This is the journal of my endeavours to grow a range of fruit, veg and flowers from seed, grow organically, and my attempts to create a personal paradise with 1/2 acre of maintained gardens and 1/2 acre wild meadows. Northern Ireland's average daily high temperatures are 18 °C (64 °F) in July and 6 °C (43 °F) in January. Soil type: Clay

Sunday, 14 July 2013

Community Gardening Update - part 1

The community gardening project has had a slow start but is really starting to take off now. We must have about 20 or 30 members who are involved in the project at Antrim Castle Gardens. Back in April we designed detailed planting plans and chose mostly perennial plants for the site, however, during May- June there were various delays that meant our group couldn't meet. Then at the end of June we had a phone call that a large number of bedding plants were at our disposal if we wanted them. This was great news as our group had only been involved in digging over and weeding beds thus far.

Left: A range of plants (lobelia, begonia, alyssum, geranium / pelargonium, snapdragon, perilla) are given to our group.

First, as a group, we discuss ideas for planting.
We agree a planting scheme, then we get suck in - this is the fun part!
Above and Below: This is our first planting result as a group. We're all quite happy with the result. Soon we will be using the glasshouse in the background to grow from seed.
I usually take the photos, however, I'm in this one (far right).
To see the 1st blog post on the project - click here.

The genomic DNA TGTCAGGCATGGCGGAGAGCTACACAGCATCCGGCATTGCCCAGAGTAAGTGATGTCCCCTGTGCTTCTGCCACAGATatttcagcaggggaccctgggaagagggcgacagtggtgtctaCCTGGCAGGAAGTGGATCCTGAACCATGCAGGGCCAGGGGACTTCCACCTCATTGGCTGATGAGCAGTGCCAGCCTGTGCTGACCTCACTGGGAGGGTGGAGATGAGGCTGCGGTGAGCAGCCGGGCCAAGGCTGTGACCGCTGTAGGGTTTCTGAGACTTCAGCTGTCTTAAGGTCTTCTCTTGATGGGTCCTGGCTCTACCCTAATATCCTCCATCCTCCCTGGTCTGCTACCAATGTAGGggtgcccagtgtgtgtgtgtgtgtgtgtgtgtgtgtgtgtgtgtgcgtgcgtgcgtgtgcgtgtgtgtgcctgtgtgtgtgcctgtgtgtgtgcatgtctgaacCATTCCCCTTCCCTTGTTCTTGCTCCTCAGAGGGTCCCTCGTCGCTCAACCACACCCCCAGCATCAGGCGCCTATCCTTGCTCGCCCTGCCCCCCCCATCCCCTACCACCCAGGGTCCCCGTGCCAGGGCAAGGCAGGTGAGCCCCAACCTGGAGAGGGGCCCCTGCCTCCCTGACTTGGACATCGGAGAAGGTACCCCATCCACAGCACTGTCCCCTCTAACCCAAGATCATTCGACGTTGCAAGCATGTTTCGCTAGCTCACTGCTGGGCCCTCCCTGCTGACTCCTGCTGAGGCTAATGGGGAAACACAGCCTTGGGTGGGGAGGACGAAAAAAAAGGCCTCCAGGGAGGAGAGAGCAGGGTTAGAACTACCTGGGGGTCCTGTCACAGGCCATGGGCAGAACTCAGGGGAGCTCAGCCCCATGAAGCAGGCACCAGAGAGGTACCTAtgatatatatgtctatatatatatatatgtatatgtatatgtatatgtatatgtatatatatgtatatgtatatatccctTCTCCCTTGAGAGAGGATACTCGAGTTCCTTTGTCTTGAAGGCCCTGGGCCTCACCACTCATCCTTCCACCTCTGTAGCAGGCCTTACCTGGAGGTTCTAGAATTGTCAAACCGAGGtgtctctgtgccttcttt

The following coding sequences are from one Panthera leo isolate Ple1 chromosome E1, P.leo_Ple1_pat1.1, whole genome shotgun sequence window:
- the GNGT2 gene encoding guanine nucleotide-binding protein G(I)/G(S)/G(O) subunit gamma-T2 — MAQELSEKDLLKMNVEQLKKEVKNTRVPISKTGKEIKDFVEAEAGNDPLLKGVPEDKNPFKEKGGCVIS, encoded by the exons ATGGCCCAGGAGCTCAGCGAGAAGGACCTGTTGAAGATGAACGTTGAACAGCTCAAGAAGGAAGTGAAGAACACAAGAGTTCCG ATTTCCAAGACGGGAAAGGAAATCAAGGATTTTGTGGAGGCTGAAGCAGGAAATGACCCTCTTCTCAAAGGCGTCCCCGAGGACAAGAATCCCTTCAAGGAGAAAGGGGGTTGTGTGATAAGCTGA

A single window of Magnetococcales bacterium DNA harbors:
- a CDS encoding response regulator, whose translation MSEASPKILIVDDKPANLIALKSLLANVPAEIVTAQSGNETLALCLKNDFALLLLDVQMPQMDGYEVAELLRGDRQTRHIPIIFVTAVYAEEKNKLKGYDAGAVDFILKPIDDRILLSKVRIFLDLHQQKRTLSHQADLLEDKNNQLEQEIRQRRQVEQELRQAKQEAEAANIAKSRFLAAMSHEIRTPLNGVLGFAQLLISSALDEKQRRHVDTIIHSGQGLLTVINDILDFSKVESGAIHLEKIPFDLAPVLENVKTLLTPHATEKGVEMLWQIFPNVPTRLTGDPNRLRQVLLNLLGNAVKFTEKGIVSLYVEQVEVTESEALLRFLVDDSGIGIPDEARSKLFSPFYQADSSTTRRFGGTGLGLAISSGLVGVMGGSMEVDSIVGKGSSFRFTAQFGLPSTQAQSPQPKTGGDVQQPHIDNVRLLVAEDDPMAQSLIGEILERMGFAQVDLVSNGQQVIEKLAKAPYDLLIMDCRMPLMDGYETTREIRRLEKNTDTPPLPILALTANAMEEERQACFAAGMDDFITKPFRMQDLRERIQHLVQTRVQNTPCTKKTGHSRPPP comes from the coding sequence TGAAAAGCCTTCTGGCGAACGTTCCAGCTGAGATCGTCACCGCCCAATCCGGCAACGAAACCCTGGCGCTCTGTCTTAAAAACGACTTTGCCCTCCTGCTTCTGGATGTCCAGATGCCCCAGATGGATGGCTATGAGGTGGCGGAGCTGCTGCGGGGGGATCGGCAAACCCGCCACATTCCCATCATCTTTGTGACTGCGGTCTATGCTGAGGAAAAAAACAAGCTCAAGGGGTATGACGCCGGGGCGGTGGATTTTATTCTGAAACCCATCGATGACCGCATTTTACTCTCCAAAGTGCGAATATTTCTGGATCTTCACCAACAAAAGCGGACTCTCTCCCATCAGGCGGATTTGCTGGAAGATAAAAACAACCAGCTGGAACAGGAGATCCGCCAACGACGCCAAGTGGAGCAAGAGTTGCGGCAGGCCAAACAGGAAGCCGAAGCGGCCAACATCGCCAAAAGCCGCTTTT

A further update on the community project (part 2) will be posted later this week.

Copyright: All words and photos are property of Kelli's Northern Ireland Garden.


  1. So are you still planning on using perennials?

    The bed will look lovely once they bulk out

  2. Those raised beds made of old bricks look really "mellow". And how nice that you got all those plants for free. Was the donor a Garden centre?

  3. Those brick raised beds are fabulous. It's a great venture, bringing like minded people together and doing good for the community.

  4. The plantings look lovely and I imagine as they grown and fill out, they will indeed look stunning. I, too, love the old brick raised beds. The different textures and colors in the beds is very pretty.

  5. We don't have community gardens here (allotments), but such gardening does look fun. A nice time to gather with friends and plant pretty gardens.

  6. Those beds will be beautiful! Did your group have to pay for the plants or were they free? It looks like a fun day. :o)

  7. Hi everyone, I've been abroad so couldn't respond to your comments. The annual bedding plants were given to us by the local Council as they didn't need them so they were free and will be enjoyed by the public. We also have a load of perennial plants and additional areas to plant up; photos to soon follow.

  8. Hi Kelli, I'm producing a free placemaking guide using examples local to Northern Ireland. Would there be any chance I could use one of your fantastic Antrim castle photographs, fully credited ofcourse?

    1. Hi James, thanks for asking about my photos. Could you send me the name of the company or name of the guide to see what type of publication you are producing please? Thanks very much, Kelli.

    2. Hi Kelli, Yes - follow the link below to the draft of Living Places: An Urban Stewardship & Design Guide for NI. We're now finalising the document in response to public feedback. Perhaps you'd like to get my contact details at
      thanks very much

    3. Hi James, thanks very much for the information. I have emailed you. Happy to help out if you could credit the photos to me accordingly. All the best, Kelli.

    4. That's brilliant, thankyou very much. I've dropped you an email reply.